The letters page provides a forum for Christian opinion and contributions of up to 200 words long are welcomed. The editor reserves the right to edit or shorten letters. Please email Deadline for the February-March issue is 9 January.

Last issue we printed a letter whose writer stated that both Christmas, Easter and Halloween are no different because they had pagan roots. The following letter is a reaction to that.

Christmas and Easter’s pagan roots

Christmas and Easter are no different to Halloween, are they? Who do we give praise and honour to at Christmas and Easter? Is the same true of Halloween?

When Christians took over the pagan winter festival of light and the spring fertility festival, it was to teach pagan people what it means to worship Jesus, the Light of the World and to celebrate the eternal life won for believers.

Most Christians would agree that every Sunday is a celebration of the resurrection even though Sunday was dedicated to the sun god. Saturday is named after the Roman god of agriculture, Saturn. Shabbat starts at sunset on Friday, that’s Freya’s day named after the Norse fertility goddess. Thursday and Wednesday are named after Thor and Woden. Tuesday is from Tiuw, the Germanic war god and Moonday is a pagan fertility goddess. Every day of the week has pagan significance if you wish to honour that.

Surely God is bigger than our calendars. Let’s get our noses out of our diaries and into the Bible where we find Jesus the Messiah, who confronted evil spirits and false teachings. Jesus, who touched the diseased and was not infected but brought healing. He confronted sin and sinful minds and was not corrupted by them but brought truth and freedom.

Jesus stood among the shrines and detritus of Roman pagan worship at Caesarea and asked the question, “Who do you say that I am?”

Jesus is the Christ, the son of the living God, and the nativity commemorates the birth of salvation. Use it to introduce pagan people to the living God. At Easter invite them back to the second part of the story, Jesus’s victory over sin and death and the start of a new life. You will not have a better opportunity.

Matt Carter
Halton Baptist Church, Hastings, East Sussex

Remembrance Sunday

I must say that I have always been a bit uneasy about Remembrance Sunday. I think it would be more appropriate to make it a day of thanksgiving to God for his remarkable deliverance in two World Wars from a horrible tyranny that does not bear thinking about when you realise what these people would have done had they won. This is the way that ancient Israel would have commemorated these events and not by “remembering” (whatever that may mean – we are almost an inch away from praying for the dead) those who are now dead and whose destiny was fixed at the time of their death. If you must have such a ceremony, it would be more appropriate to have it outside a church and in a secular setting.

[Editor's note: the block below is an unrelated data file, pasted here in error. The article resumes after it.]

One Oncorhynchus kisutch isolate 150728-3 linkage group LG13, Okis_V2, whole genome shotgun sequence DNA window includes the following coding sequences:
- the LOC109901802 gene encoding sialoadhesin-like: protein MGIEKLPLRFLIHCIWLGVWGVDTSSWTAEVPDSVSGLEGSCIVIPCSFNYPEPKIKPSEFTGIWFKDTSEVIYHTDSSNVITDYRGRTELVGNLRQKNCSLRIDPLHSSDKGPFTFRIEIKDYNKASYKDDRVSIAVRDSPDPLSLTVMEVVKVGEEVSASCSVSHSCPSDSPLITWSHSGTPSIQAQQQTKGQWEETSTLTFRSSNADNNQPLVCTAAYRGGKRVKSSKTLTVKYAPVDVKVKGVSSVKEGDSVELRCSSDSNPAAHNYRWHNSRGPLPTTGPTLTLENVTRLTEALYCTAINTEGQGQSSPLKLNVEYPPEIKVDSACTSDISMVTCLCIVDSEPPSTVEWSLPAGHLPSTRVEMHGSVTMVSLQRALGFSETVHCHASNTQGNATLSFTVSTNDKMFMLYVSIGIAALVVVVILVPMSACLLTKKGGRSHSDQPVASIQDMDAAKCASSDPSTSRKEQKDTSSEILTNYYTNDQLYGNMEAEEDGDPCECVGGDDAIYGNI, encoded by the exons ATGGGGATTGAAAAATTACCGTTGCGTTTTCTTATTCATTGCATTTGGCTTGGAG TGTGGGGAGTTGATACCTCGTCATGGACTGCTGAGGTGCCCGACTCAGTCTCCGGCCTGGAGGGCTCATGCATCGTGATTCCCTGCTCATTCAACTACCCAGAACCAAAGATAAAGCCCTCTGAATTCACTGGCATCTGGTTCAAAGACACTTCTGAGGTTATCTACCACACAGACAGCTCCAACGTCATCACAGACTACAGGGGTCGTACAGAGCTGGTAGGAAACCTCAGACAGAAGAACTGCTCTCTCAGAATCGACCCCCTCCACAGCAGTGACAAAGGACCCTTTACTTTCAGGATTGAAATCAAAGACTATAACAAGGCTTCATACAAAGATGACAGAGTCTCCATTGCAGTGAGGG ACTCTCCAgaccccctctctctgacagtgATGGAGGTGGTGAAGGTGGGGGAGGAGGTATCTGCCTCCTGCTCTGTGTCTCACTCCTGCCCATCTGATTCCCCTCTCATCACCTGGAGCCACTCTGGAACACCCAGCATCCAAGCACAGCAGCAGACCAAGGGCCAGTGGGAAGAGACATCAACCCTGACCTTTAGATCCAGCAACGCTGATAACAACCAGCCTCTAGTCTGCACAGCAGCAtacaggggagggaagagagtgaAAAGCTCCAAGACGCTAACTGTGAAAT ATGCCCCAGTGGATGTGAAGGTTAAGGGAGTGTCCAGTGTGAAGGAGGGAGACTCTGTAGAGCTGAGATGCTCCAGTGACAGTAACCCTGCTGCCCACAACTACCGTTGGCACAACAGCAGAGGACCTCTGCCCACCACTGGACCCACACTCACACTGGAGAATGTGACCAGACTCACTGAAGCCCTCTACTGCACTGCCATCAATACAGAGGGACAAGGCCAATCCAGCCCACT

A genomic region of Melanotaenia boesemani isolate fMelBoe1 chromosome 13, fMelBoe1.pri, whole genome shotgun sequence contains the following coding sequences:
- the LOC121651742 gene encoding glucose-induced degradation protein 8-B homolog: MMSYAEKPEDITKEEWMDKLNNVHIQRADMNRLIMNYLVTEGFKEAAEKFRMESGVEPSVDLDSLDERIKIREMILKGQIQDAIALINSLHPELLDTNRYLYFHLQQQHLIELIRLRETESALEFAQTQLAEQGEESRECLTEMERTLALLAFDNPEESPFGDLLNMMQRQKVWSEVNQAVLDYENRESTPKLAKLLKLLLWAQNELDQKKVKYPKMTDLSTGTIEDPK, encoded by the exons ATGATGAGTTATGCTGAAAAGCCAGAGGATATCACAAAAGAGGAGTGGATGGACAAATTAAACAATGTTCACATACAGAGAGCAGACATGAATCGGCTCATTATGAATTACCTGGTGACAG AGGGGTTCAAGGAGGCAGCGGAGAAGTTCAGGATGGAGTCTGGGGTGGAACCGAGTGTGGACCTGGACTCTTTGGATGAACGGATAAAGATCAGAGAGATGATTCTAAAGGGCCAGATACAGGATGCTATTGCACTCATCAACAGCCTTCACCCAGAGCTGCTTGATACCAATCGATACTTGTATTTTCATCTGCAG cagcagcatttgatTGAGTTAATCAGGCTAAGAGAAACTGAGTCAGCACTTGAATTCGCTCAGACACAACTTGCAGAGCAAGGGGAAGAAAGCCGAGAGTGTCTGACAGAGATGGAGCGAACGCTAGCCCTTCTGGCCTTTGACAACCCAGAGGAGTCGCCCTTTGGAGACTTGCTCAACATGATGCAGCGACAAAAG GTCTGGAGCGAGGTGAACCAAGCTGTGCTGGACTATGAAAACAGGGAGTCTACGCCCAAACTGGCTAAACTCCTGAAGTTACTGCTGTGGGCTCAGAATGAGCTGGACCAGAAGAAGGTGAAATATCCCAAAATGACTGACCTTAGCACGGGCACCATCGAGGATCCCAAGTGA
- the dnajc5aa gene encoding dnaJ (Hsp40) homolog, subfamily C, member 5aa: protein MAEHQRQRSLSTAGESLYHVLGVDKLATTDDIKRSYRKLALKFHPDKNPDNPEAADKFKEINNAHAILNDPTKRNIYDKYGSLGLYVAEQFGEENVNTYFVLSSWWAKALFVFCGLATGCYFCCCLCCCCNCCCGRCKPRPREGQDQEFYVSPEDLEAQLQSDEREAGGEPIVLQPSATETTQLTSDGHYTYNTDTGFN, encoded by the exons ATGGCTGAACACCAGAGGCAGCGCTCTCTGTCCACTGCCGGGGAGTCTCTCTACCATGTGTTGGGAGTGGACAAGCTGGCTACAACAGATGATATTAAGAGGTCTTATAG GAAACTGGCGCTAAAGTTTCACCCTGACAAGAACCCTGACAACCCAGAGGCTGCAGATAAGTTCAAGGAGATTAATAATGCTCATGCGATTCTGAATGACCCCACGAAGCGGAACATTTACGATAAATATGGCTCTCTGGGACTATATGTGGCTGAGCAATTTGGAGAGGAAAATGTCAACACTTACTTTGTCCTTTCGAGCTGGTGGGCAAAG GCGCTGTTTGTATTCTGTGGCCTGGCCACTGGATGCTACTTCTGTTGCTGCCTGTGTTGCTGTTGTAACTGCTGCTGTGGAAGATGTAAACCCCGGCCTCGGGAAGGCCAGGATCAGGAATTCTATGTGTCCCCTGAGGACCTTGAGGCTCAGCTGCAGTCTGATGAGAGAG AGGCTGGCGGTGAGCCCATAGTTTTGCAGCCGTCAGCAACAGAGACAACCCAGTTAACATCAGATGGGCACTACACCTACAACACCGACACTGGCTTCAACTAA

I felt that a jingoistic nation (or at least its leaders) were prepared to hijack the Church for their own convenience, having in many cases opposed people like the Salvation Army from ministering to the troops (“too religious” was the excuse). I therefore think that the Church needs to seriously re-think its approach to Remembrance Sunday.

Paul Milan
Folkestone, Kent

Buy calendars and cards with a Christian theme

We should share Jesus more by sending Christmas cards and Advent calendars which have a Christian theme.

Manufacturers only produce what people will buy –  so if we don’t buy Christian products, they’ll only make Advent calendars with a snowman or Father Christmas on!

Christians could also put an imaginatively lit nativity stable scene in their front window, visible to passers-by.

We must not let Christ be removed from Christmas by political correctness.

Ann Wills,
Ruislip, Middlesex

Beware the blue beam

Shortly there will be an announcement by ‘scientists’ that after all the earthquake activity there have been found no biblical artefacts (of which there are plenty).

But they have found proof of aliens, they will say.

This is part of the scheme to prepare us for the Blue Beam project, displayed on YouTube, where a false rapture and threatened alien invasion will be displayed in the skies.

It is important to know of these things beforehand so we won’t be deceived and fall away.

It is time to be wearing our spiritual armour and making sure we are walking as Christians in a way that pleases our heavenly Father. He will guide and keep us but we do need to prepare for what is coming.

Rowena Osmond,
Belvedere, Kent

Americans flock to salvation

Readers might like to know that 236,000 people flocked to rallies led by Billy Graham’s son Franklin this autumn and over 250,000 watched online.

The Decision America Tour consisted of 50 prayer rallies. For the 50th, Mr Graham reported, “It was great to see a crowd of 14,200 people come together on the capitol grounds in my home state of North Carolina. When God laid it on my heart to go to all 50 state capitals to pray for the nation, I had no idea what was in store.”

He said that the most exciting part was that over 9,000 individuals revealed that they had made a decision to trust Jesus Christ by faith after he shared the Gospel and gave an invitation at the rallies.

He added, “A man watched the livestream on his iPad with his 97-year-old mother, and she prayed to accept Jesus as her personal Saviour.”

Roy Harris
Hounslow, Middlesex

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